The Royal Flying Doctor Service Queensland Section (RFDS Qld) will train its Beechcraft King Air pilots at a flight simulator facility on the Sunshine Coast.
The Beechcraft King Air 350i flight simulator, which is convertible to a B200 full flight simulator, is a partnership between Universal Training Systems (UTS) and Ansett Aviation Training Australasia and is expected to be fully operational by November.
Universal founder Steve Padgett said the King Air simulator would join the company’s Cessna Citation Mustang Simulator at its Sunshine Coast Airport facility.
“This will add to the existing customer support programs established in the region by Universal, aircraft manufacturer Textron and the distributor for Beechcraft in the region, Hawker Pacific,” Padgett said in a statement.
The simulator would be feature Rockwell Collins Pro Line 21 avionics, TRU Simulation and Training’s REALCueTM motion system, advanced ADAS-X digital audio system and front projection display system.
“The device is expected to be qualified to CASA Level D FFS standards,” Universal and Ansett said in a joint statement on Tuesday.
RFDS Qld, one of the nation’s largest King Air operators, is the launch customer for the simulator and its chief executive Nino Di Marco said the Sunshine Coast-based simulator would help save time and costs for pilot training.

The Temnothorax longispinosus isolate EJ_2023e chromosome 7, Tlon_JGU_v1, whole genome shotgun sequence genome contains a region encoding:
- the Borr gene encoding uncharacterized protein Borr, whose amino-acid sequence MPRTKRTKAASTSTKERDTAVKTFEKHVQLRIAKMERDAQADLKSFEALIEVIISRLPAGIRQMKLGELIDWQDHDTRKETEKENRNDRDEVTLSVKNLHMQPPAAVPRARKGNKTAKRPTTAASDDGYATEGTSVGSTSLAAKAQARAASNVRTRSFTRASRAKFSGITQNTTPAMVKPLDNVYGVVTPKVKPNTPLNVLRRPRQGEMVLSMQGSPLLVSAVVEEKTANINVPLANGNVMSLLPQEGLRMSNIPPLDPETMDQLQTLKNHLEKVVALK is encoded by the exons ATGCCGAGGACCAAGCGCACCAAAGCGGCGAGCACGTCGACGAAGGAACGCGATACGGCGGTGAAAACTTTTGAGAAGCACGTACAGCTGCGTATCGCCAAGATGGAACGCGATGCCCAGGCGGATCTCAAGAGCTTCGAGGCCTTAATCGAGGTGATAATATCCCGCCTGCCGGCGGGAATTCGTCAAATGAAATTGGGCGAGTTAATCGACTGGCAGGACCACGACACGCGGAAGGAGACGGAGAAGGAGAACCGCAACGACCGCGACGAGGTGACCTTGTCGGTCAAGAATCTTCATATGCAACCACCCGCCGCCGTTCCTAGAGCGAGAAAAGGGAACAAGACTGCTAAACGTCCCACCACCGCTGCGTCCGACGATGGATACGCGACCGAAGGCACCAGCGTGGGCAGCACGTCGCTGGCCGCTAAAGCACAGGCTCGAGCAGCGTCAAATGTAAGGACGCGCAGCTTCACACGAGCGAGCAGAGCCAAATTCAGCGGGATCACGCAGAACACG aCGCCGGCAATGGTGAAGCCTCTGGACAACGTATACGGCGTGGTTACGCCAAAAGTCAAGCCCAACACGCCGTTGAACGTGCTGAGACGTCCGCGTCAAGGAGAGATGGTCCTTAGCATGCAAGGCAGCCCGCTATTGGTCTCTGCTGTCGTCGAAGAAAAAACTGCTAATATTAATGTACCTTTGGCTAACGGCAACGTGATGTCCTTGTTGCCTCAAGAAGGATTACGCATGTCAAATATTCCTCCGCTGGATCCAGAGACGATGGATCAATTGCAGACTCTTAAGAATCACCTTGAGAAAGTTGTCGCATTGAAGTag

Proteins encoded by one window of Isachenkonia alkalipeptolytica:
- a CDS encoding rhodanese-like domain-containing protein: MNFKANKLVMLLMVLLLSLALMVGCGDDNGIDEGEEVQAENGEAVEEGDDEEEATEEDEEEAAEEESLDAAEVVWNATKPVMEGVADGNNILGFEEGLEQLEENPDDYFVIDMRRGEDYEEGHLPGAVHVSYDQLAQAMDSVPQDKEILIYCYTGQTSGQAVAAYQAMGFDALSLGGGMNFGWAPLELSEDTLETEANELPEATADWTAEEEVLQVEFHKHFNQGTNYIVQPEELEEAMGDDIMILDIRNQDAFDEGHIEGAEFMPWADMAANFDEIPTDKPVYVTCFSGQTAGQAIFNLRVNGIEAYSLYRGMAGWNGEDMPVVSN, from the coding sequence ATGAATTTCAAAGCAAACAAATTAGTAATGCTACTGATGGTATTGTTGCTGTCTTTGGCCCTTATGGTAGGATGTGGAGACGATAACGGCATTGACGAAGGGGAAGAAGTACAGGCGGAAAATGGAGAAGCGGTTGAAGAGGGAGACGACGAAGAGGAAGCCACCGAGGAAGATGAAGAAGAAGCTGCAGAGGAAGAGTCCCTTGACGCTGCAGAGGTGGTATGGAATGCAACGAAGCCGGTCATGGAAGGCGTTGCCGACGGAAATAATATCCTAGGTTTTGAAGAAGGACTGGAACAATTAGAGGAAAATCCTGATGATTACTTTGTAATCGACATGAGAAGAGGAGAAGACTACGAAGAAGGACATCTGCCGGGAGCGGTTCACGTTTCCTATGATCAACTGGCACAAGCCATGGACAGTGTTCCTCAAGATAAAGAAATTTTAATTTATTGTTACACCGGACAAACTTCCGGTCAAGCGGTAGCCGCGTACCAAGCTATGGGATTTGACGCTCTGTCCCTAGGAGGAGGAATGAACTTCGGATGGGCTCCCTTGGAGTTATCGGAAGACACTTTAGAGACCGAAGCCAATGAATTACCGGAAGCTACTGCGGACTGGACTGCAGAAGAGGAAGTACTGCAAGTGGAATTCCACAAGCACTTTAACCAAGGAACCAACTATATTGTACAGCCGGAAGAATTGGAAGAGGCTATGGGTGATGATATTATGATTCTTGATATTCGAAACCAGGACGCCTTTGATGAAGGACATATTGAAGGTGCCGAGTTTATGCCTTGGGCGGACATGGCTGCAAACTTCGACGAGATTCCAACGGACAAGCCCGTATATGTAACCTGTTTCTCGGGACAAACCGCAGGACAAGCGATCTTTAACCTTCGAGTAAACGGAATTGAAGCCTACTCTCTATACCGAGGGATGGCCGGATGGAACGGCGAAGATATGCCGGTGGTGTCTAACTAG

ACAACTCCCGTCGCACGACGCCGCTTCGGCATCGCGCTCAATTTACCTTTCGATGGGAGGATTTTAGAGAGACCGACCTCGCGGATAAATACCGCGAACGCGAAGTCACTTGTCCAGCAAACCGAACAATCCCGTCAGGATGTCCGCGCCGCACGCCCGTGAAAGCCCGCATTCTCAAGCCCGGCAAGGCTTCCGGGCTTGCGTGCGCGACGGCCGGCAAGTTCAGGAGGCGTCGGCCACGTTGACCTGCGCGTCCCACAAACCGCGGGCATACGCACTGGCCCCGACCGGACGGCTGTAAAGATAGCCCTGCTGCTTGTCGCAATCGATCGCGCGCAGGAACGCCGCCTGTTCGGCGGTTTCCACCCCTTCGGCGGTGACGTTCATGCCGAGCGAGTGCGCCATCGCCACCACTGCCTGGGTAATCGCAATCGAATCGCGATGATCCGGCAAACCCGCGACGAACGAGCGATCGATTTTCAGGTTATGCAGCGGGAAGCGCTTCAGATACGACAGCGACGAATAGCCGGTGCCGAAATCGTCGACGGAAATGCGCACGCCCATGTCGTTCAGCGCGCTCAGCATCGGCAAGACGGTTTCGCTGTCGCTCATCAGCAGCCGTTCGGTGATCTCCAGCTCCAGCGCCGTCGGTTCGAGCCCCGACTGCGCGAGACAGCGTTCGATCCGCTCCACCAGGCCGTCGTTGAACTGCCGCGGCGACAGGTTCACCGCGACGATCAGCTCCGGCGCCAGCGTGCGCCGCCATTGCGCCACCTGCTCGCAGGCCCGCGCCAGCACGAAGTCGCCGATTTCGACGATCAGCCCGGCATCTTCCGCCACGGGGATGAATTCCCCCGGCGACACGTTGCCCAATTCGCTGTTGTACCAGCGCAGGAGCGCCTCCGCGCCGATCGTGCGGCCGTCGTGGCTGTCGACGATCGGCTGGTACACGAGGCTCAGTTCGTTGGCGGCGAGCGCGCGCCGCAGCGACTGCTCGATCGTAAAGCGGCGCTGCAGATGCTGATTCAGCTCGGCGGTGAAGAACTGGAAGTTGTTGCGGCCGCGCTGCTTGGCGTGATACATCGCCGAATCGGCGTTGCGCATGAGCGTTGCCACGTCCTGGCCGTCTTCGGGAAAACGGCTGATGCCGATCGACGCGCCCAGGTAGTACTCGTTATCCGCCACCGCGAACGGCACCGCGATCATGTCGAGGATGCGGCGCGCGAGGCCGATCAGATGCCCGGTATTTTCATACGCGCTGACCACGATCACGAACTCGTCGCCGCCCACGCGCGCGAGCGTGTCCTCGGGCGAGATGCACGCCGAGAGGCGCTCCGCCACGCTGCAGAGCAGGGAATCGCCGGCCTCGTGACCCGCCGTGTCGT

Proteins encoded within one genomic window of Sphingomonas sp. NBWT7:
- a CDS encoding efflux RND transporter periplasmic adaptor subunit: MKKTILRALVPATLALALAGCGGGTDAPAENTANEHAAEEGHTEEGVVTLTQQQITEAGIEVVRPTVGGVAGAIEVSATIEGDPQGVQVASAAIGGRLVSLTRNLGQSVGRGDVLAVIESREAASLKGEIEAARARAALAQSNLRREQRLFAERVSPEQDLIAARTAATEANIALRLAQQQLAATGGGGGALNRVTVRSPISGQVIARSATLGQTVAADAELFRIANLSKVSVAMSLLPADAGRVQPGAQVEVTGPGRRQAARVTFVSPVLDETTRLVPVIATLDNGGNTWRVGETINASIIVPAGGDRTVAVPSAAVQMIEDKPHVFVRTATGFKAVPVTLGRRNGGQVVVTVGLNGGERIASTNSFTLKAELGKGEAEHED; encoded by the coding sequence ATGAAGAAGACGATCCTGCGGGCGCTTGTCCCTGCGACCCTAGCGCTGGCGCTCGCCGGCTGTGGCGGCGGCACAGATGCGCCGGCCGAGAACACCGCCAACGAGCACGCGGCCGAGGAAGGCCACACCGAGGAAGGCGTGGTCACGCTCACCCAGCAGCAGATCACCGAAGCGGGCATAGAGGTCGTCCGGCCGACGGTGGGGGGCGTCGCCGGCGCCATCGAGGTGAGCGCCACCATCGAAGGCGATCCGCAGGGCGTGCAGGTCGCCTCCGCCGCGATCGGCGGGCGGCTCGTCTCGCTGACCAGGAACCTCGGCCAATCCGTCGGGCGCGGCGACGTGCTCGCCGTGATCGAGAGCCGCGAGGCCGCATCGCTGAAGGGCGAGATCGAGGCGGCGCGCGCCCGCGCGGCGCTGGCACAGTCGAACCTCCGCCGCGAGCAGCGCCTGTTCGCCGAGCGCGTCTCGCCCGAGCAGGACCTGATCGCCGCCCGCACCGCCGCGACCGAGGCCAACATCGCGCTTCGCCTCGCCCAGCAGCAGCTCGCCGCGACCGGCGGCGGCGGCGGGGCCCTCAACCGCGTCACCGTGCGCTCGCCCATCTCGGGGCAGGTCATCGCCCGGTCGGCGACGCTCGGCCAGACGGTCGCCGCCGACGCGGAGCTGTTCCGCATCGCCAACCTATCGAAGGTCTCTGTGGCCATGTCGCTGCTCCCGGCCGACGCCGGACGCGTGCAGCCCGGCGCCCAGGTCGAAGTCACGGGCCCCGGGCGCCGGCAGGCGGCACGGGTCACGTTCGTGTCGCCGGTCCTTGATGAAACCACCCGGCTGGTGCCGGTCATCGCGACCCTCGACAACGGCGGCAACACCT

“Being able to conduct the training for our pilots and engineers at the Sunshine Coast Airport allows the RFDS to significantly reduce the expenditure and time that would otherwise be incurred with having to perform this training in an alternate location whilst ensuring that the training the pilots receive is world class,” Di Marco said in a statement.
For Ansett, the addition of a Sunshine Coast simulator continues the company’s recent expansion. The company recently opened its first overseas facility in Taiwan as part of a joint-venture with Apex Flight Academy, with Tigerair Taiwan a customer, while there were plans to extend its reach into Europe with a facility at Milan’s Malpensa Airport. It has 13 simulators in operation at its main Melbourne Airport base.
Universal would provide a client specific training syllabus as well as regulation check and training.
“We are excited to be partnering with Steve and his team at UTS in being able to place this simulator in a location that best suits all of the King Air operators in Australia,” Ansett chief executive David Garside said.